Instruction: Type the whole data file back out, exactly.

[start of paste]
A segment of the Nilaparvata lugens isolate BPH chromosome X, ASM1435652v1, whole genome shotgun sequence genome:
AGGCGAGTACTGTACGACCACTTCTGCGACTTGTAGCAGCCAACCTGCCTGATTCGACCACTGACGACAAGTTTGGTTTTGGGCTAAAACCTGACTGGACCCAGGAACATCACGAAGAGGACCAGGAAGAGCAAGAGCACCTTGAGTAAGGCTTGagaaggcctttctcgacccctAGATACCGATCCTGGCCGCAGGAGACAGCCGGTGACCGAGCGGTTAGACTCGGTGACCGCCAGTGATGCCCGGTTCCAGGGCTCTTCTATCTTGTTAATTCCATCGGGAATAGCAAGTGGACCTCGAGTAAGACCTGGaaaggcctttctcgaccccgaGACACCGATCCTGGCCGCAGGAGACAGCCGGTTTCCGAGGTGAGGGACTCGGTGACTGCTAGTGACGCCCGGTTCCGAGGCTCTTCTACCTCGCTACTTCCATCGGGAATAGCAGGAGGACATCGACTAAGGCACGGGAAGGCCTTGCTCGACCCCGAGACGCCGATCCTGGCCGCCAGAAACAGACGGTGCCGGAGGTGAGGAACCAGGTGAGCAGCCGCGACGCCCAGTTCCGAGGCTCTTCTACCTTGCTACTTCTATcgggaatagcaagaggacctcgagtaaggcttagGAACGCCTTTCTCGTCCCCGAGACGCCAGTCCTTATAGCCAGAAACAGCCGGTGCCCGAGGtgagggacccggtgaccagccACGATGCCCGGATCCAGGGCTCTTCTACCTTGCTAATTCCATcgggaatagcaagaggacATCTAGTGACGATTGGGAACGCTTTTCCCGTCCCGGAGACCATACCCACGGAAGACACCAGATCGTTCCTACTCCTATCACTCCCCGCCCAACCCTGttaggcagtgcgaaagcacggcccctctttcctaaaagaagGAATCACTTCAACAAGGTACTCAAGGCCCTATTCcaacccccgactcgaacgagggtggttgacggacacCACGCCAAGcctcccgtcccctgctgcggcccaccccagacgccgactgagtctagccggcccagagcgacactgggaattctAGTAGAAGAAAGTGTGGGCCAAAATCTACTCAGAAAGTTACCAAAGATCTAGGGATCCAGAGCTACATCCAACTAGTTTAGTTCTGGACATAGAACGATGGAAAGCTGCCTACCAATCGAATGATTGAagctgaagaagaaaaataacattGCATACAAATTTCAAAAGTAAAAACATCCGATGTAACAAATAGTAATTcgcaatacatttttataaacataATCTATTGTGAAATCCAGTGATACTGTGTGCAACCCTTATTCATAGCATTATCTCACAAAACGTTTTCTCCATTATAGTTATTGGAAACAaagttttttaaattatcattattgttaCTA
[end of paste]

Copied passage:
A segment of the Nilaparvata lugens isolate BPH chromosome X, ASM1435652v1, whole genome shotgun sequence genome:
AGGCGAGTACTGTACGACCACTTCTGCGACTTGTAGCAGCCAACCTGCCTGATTCGACCACTGACGACAAGTTTGGTTTTGGGCTAAAACCTGACTGGACCCAGGAACATCACGAAGAGGACCAGGAAGAGCAAGAGCACCTTGAGTAAGGCTTGagaaggcctttctcgacccctAGATACCGATCCTGGCCGCAGGAGACAGCCGGTGACCGAGCGGTTAGACTCGGTGACCGCCAGTGATGCCCGGTTCCAGGGCTCTTCTATCTTGTTAATTCCATCGGGAATAGCAAGTGGACCTCGAGTAAGACCTGGaaaggcctttctcgaccccgaGACACCGATCCTGGCCGCAGGAGACAGCCGGTTTCCGAGGTGAGGGACTCGGTGACTGCTAGTGACGCCCGGTTCCGAGGCTCTTCTACCTCGCTACTTCCATCGGGAATAGCAGGAGGACATCGACTAAGGCACGGGAAGGCCTTGCTCGACCCCGAGACGCCGATCCTGGCCGCCAGAAACAGACGGTGCCGGAGGTGAGGAACCAGGTGAGCAGCCGCGACGCCCAGTTCCGAGGCTCTTCTACCTTGCTACTTCTATcgggaatagcaagaggacctcgagtaaggcttagGAACGCCTTTCTCGTCCCCGAGACGCCAGTCCTTATAGCCAGAAACAGCCGGTGCCCGAGGtgagggacccggtgaccagccACGATGCCCGGATCCAGGGCTCTTCTACCTTGCTAATTCCATcgggaatagcaagaggacATCTAGTGACGATTGGGAACGCTTTTCCCGTCCCGGAGACCATACCCACGGAAGACACCAGATCGTTCCTACTCCTATCACTCCCCGCCCAACCCTGttaggcagtgcgaaagcacggcccctctttcctaaaagaagGAATCACTTCAACAAGGTACTCAAGGCCCTATTCcaacccccgactcgaacgagggtggttgacggacacCACGCCAAGcctcccgtcccctgctgcggcccaccccagacgccgactgagtctagccggcccagagcgacactgggaattctAGTAGAAGAAAGTGTGGGCCAAAATCTACTCAGAAAGTTACCAAAGATCTAGGGATCCAGAGCTACATCCAACTAGTTTAGTTCTGGACATAGAACGATGGAAAGCTGCCTACCAATCGAATGATTGAagctgaagaagaaaaataacattGCATACAAATTTCAAAAGTAAAAACATCCGATGTAACAAATAGTAATTcgcaatacatttttataaacataATCTATTGTGAAATCCAGTGATACTGTGTGCAACCCTTATTCATAGCATTATCTCACAAAACGTTTTCTCCATTATAGTTATTGGAAACAaagttttttaaattatcattattgttaCTA